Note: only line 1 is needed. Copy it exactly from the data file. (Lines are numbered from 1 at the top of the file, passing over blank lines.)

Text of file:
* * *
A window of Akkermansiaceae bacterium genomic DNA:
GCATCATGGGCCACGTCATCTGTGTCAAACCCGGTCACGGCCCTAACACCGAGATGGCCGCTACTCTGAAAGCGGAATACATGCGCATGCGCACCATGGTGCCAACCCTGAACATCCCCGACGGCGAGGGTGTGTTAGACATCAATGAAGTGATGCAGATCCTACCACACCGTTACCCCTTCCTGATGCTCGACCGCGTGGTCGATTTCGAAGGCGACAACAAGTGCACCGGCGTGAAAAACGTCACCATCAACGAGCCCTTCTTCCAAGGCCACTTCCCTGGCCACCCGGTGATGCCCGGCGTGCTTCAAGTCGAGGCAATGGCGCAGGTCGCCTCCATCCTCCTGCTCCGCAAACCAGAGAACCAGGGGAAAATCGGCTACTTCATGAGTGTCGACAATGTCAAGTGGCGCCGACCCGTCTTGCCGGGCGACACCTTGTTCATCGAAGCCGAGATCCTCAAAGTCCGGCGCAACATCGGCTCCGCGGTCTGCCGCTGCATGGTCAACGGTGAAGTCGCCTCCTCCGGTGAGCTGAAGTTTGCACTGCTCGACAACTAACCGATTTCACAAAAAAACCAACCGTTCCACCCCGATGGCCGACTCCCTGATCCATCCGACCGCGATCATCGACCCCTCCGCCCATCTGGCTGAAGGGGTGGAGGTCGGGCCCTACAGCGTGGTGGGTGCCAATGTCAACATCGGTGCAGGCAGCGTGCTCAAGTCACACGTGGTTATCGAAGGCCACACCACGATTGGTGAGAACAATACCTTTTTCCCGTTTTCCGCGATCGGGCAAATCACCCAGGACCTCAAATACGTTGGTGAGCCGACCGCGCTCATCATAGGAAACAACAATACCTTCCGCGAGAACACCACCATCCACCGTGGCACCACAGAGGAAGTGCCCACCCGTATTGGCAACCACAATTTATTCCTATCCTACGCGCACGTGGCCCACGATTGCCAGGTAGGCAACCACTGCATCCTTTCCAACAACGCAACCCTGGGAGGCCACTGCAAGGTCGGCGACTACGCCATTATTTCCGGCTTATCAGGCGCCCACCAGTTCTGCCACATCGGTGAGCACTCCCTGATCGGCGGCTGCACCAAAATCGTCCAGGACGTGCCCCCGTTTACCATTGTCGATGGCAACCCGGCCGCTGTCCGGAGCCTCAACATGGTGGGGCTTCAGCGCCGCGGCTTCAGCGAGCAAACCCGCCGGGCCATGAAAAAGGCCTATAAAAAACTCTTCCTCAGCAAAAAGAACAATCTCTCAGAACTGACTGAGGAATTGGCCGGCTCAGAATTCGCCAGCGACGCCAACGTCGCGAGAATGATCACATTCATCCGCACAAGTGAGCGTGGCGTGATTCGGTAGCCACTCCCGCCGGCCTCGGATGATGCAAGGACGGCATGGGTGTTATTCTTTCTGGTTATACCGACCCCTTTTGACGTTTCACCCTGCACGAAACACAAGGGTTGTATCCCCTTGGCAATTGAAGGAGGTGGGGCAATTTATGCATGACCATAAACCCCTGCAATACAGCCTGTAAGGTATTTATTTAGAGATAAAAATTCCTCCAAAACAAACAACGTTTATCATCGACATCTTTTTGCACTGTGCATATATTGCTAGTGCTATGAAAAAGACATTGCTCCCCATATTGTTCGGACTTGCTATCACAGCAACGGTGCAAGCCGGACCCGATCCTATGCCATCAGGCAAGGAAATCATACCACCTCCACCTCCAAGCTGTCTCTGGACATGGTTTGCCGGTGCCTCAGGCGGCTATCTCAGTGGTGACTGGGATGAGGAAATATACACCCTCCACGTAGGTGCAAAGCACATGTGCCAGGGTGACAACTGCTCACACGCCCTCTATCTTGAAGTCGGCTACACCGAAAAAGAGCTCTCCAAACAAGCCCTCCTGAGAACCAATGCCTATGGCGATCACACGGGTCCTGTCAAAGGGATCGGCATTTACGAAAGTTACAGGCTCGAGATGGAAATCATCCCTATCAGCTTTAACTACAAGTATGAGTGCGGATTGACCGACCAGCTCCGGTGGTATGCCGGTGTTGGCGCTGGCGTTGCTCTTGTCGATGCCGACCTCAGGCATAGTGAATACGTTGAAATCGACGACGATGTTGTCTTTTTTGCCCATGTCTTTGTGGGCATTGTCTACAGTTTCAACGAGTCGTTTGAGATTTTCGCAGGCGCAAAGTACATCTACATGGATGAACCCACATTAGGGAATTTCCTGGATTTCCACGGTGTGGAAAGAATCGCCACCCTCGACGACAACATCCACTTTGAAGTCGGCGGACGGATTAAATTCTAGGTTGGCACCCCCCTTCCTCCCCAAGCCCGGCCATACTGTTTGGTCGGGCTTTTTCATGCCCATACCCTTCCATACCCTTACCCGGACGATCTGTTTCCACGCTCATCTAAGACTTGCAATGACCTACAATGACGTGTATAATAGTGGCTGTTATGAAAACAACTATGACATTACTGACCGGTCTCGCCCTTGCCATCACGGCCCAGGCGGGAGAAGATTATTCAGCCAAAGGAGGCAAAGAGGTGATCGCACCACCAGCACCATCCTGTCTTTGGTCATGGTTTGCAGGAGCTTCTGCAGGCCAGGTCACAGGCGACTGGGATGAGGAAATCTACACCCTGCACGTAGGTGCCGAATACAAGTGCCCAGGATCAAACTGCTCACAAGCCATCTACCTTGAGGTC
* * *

A window of Akkermansiaceae bacterium genomic DNA: